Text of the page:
Do I really need to use a torch for surface bubbles in my resin?
If you're intimidated by the idea of using a torch ... please don't be.
From how to fill them and when to use them, we are going to walk you through everything you need to know about using a torch to eliminate bubbles easily and efficiently.
Removing Bubbles: A Torch vs Other Methods
You've seen us use torches in all of our videos and you may be wondering why they are the best line of defence against bubbles.
Let us explain...
After you've carefully measured and mixed equal amounts of resin and hardener and you've poured and spread your resin, you're going to notice bubbles rising to the surface of the resin. This is because our clever chemist formulated ArtResin with a bubble release agent. A bubble release agent allows for easy de-gassing to encourage bubbles to rise to the surface immediately so you can torch them out before the resin starts to thicken and cure.
Some of these bubbles will pop on their own once hitting the surface, but to get a flawless, glass like surface, we'll need to get rid of the rest. There are few different approaches to getting rid of resin bubbles. Let's go through a few of the more popular methods:
Bubbles will pop when you poke them with a pin or a toothpick, yes, but it's an unrealistic way of way of going about it and would be impossible to cover a large piece of artwork in 45 minutes ( ArtResin's working time )
Method 1: Popping Bubbles With A Pin
VERDICT: Use a toothpick or pin for last minute touch-ups only :)
Method 2: Blowing On Bubbles
Blowing on bubbles can cause the bubbles to pop, this is true, but it's also a super slow process. This method might work on very small pieces like jewellery, but just like with popping bubbles, it's not a realistic method for most pieces of artwork.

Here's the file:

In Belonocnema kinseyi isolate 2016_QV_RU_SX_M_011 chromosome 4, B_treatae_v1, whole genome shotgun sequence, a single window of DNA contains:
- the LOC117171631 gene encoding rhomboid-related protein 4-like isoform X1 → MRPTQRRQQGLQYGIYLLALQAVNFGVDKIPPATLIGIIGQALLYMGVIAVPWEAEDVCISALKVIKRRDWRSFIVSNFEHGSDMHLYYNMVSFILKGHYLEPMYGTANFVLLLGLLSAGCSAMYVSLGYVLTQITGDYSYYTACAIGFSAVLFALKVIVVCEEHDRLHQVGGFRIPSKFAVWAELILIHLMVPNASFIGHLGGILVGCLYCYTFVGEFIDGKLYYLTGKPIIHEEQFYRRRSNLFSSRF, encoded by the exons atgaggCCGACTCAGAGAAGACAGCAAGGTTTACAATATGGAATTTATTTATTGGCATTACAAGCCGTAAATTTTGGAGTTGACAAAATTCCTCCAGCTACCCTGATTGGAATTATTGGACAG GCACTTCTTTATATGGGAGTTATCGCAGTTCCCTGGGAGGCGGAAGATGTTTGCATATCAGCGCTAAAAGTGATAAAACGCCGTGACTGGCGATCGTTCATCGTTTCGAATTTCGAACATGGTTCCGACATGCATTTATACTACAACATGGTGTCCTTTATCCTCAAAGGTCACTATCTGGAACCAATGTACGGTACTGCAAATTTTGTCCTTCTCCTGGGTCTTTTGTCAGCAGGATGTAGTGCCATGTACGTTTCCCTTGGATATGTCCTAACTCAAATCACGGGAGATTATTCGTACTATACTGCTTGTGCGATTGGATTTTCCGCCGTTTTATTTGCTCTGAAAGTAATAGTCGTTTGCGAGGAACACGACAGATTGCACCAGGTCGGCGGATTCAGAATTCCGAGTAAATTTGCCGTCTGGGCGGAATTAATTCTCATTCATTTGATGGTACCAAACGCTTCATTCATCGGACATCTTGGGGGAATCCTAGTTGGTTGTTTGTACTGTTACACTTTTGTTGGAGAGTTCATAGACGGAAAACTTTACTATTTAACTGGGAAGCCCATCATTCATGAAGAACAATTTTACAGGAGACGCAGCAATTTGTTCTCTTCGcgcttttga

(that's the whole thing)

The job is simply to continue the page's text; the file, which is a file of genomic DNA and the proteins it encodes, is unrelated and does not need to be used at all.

VERDICT: Not efficient
While it's true that heat definitely helps in the fight against bubbles, the heat of a hair dryer just isn't intense enough. And just think of all that dust and hair in your hair dryer, or floating around in the air, that you're going to be blasting all over your vulnerable, wet artwork. That's just asking for trouble! Noooo thanks!
Method 3: Using A Hair Dryer
VERDICT: Save the hair dryer for your blowout.
Okay ... things are looking up. The heat from a heat gun is significantly hotter than you'd get from a hair dryer and it will certainly get rid of bubbles more efficiently than blowing through a straw or poking with a toothpick, but again, you're blowing a lot of air onto your wet resin, which brings with it the very good chance of blowing dust all over it too.
Method 4: Using A Heat Gun
VERDICT: Good start young grasshopper, but we're not quite Samurai level yet
💡TIP: Hair dryers and heat guns blow air around so some artists use this to their advantage when making flow art. Applying it to their wet piece, a heat gun or hair dryer pushes the tinted resin around creating cells, lacing and other cool effects! ( Artwork courtesy of @current_trade )